Small crowd attends hearing on $15 million PI school bond package
PRESQUE ISLE, Maine — With two public hearings down and one to go, MSAD 1 officials continue to make the case for a $15 million bond package that would pay for expanding Presque Isle Middle School into a pre-K to 8 facility while closing two Presque Isle elementary schools.
On Thursday night, less than 30 people showed up for the second of three public hearings on MSAD 1’s proposal to borrow $15 million to expand the middle school and close Pine Street and Zippel elementary schools.
“There’s been a lot of frustration in the district for the last few years,” said Clint Deschene, the assistant superintendent for business. “We want to see less money going into our buildings and more money going into our students. Buildings are important to our students, but we have to look at what’s the right way to do it. This saves us money.”
Superintendent Brian Carpenter said that across the state, school districts have a collective $6 billion in deferred maintenance to schools that in many cases are both showing their age and educating fewer students than in decades past.
MSAD 1 has five schools, three of them older than 50 years, and is looking at maintenance costs district-wide estimated at $11 million over the next decade, Deschene said.
The $15 million bond project grew out of the district’s right-sizing initiative that began three years ago, as the board and administration began analyzing the district’s building footprint and repair needs. While Pine Street Elementary is filled to capacity, the three other Presque Isle schools are under-capacity.
The district’s enrollment has declined by 10 percent since 2000 and continues to fall by about 1.5 percent each year.
The Pine Street Elementary roof, for which a needed replacement is estimated to cost $4 million, “started out as a $300,000 project,” Deschene said, in response to a question at the hearing Thursday.
“The engineers looked into it and concluded it would be a much bigger project,” with a new roof membrane, framing, heating and ventilation, sprinklers and asbestos abatement needed to meet current building codes.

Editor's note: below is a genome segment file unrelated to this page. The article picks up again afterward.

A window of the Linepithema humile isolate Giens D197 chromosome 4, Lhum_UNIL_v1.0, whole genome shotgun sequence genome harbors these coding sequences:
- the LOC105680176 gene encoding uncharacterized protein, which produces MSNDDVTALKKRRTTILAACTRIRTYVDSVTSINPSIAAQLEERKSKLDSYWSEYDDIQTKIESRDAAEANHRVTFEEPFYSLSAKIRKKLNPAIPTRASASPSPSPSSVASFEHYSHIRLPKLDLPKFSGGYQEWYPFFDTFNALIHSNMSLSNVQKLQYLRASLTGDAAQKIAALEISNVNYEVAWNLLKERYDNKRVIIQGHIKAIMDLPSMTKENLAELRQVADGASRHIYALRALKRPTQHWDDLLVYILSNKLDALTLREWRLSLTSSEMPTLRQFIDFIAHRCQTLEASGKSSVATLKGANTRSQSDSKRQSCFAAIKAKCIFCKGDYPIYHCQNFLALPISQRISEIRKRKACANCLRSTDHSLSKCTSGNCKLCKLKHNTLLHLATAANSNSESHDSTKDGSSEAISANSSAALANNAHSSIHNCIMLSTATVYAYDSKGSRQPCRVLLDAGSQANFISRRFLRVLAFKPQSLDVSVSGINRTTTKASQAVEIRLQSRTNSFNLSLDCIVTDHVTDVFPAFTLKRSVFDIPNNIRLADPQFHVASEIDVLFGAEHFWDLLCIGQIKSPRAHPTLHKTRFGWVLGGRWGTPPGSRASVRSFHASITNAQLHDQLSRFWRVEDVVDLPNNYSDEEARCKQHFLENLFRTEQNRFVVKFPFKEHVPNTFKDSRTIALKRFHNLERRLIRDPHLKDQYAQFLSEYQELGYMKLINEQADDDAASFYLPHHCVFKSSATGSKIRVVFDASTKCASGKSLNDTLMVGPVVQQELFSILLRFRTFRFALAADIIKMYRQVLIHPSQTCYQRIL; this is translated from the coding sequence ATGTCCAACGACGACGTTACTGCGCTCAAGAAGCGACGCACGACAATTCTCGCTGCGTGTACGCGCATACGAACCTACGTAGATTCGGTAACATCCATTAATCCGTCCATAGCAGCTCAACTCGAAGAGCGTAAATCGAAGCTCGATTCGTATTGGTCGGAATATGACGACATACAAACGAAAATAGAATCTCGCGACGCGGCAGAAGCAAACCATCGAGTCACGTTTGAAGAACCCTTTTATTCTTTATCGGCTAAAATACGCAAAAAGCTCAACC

“You’re going to spend $4 million on Pine Street over the next five years and you’re going to spend that amount of money the next five after,” Deschene said, summarizing the engineering analysis.
Across the district, Pine, Zippel, Mapleton and the middle school are in need of an estimated $11 million in maintenance over the next decade, Deschene said.
Rather than spending all of that money on older buildings, the district has decided to try to invest in a new consolidated elementary and middle school for Presque Isle that would be more efficient and offer long-term savings, despite an upfront spending increase, Deschene said.
MSAD 1 currently operates on 11.35 mills of local property taxes, which is on track to rise 8 percent to 12.3 in 16 years under the current school footprint, according to Deschene. The $15 million pre-K to 8 school project would lead to a reduction in the mill rate by as much as 20 percent to between 9.7 and 10.1 in the same time frame, after an initial period of it operating at 12.55 mills for up to five years.
The $15 million investment in a pre-K to 8 school also would preserve the high school’s status as a strong candidate for state construction funding in the next decade, Deschene said. Presque Isle High School is one of the oldest operating high schools in the state, with the first wing of it built in the late 1940s, and MSAD 1 has not had a state-funded school construction project since Mapleton Elementary was built in 1974, he said.
The bond proposal would authorize the district to borrow up to $15 million, and it’s possible the project would cost less than that, Deschene said.
The most recent state-funded school project came in at a cost of $450 per square foot, Deschene said. “This comes in at a higher estimated square foot cost than that. In other words, our estimated square foot cost we feel is high.”
“We’re confident this will come in at or under $15 million, if we design it and we bid it in the next year.”
Voters in the MSAD 1 member communities of Castle Hill, Chapman, Mapleton, Presque Isle and Westfield will vote on the proposal on Nov. 6. Before that, the district will hold a final public hearing at 6:30 p.m. Monday, Oct. 29, at Presque Isle High School.
Deschene said that he, Carpenter and the school board members welcome feedback on the proposal and will be soliciting input on the features of the school if the initiative passes.